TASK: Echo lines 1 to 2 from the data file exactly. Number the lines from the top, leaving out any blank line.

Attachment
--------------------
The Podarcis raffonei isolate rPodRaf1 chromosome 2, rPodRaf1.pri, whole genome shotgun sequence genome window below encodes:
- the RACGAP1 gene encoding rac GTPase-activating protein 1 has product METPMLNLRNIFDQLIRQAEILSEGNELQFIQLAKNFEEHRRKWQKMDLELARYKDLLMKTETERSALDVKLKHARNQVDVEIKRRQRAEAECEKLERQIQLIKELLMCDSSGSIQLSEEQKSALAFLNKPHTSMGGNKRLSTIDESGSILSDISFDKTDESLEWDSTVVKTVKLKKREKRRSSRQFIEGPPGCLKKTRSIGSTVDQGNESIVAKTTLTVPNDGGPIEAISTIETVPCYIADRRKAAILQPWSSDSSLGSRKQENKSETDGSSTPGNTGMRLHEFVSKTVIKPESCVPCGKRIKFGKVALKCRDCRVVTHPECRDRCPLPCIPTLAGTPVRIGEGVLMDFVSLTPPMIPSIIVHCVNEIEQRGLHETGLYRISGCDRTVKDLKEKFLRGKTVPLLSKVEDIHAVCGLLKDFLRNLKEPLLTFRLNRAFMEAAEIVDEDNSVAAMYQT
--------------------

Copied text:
The Podarcis raffonei isolate rPodRaf1 chromosome 2, rPodRaf1.pri, whole genome shotgun sequence genome window below encodes:
- the RACGAP1 gene encoding rac GTPase-activating protein 1 has product METPMLNLRNIFDQLIRQAEILSEGNELQFIQLAKNFEEHRRKWQKMDLELARYKDLLMKTETERSALDVKLKHARNQVDVEIKRRQRAEAECEKLERQIQLIKELLMCDSSGSIQLSEEQKSALAFLNKPHTSMGGNKRLSTIDESGSILSDISFDKTDESLEWDSTVVKTVKLKKREKRRSSRQFIEGPPGCLKKTRSIGSTVDQGNESIVAKTTLTVPNDGGPIEAISTIETVPCYIADRRKAAILQPWSSDSSLGSRKQENKSETDGSSTPGNTGMRLHEFVSKTVIKPESCVPCGKRIKFGKVALKCRDCRVVTHPECRDRCPLPCIPTLAGTPVRIGEGVLMDFVSLTPPMIPSIIVHCVNEIEQRGLHETGLYRISGCDRTVKDLKEKFLRGKTVPLLSKVEDIHAVCGLLKDFLRNLKEPLLTFRLNRAFMEAAEIVDEDNSVAAMYQT